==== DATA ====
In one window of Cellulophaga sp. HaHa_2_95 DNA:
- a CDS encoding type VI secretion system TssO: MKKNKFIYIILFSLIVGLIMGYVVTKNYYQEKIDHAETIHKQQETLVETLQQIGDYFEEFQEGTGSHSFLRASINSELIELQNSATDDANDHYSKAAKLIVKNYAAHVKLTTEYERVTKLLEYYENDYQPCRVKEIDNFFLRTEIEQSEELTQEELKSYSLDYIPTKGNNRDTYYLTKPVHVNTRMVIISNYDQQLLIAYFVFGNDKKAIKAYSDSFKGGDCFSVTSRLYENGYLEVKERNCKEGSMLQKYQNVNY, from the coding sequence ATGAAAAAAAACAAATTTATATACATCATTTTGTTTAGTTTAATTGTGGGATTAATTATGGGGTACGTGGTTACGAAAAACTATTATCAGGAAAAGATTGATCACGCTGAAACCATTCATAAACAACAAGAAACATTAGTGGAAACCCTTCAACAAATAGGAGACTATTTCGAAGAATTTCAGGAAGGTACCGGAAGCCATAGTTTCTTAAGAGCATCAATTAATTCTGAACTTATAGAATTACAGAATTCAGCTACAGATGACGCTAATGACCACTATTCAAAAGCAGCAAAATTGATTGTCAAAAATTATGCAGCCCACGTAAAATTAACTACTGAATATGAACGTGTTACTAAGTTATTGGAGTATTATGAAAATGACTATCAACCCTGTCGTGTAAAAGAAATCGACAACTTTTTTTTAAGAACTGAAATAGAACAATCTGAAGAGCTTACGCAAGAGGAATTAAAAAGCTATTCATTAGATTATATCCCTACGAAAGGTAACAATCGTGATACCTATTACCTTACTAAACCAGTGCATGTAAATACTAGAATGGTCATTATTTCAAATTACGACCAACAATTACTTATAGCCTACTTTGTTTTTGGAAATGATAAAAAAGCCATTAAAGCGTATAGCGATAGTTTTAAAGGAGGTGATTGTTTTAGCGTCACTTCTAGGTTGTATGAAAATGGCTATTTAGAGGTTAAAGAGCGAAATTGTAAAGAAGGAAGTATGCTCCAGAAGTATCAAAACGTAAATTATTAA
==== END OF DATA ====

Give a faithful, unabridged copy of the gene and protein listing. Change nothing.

In one window of Cellulophaga sp. HaHa_2_95 DNA:
- a CDS encoding type VI secretion system TssO: MKKNKFIYIILFSLIVGLIMGYVVTKNYYQEKIDHAETIHKQQETLVETLQQIGDYFEEFQEGTGSHSFLRASINSELIELQNSATDDANDHYSKAAKLIVKNYAAHVKLTTEYERVTKLLEYYENDYQPCRVKEIDNFFLRTEIEQSEELTQEELKSYSLDYIPTKGNNRDTYYLTKPVHVNTRMVIISNYDQQLLIAYFVFGNDKKAIKAYSDSFKGGDCFSVTSRLYENGYLEVKERNCKEGSMLQKYQNVNY, from the coding sequence ATGAAAAAAAACAAATTTATATACATCATTTTGTTTAGTTTAATTGTGGGATTAATTATGGGGTACGTGGTTACGAAAAACTATTATCAGGAAAAGATTGATCACGCTGAAACCATTCATAAACAACAAGAAACATTAGTGGAAACCCTTCAACAAATAGGAGACTATTTCGAAGAATTTCAGGAAGGTACCGGAAGCCATAGTTTCTTAAGAGCATCAATTAATTCTGAACTTATAGAATTACAGAATTCAGCTACAGATGACGCTAATGACCACTATTCAAAAGCAGCAAAATTGATTGTCAAAAATTATGCAGCCCACGTAAAATTAACTACTGAATATGAACGTGTTACTAAGTTATTGGAGTATTATGAAAATGACTATCAACCCTGTCGTGTAAAAGAAATCGACAACTTTTTTTTAAGAACTGAAATAGAACAATCTGAAGAGCTTACGCAAGAGGAATTAAAAAGCTATTCATTAGATTATATCCCTACGAAAGGTAACAATCGTGATACCTATTACCTTACTAAACCAGTGCATGTAAATACTAGAATGGTCATTATTTCAAATTACGACCAACAATTACTTATAGCCTACTTTGTTTTTGGAAATGATAAAAAAGCCATTAAAGCGTATAGCGATAGTTTTAAAGGAGGTGATTGTTTTAGCGTCACTTCTAGGTTGTATGAAAATGGCTATTTAGAGGTTAAAGAGCGAAATTGTAAAGAAGGAAGTATGCTCCAGAAGTATCAAAACGTAAATTATTAA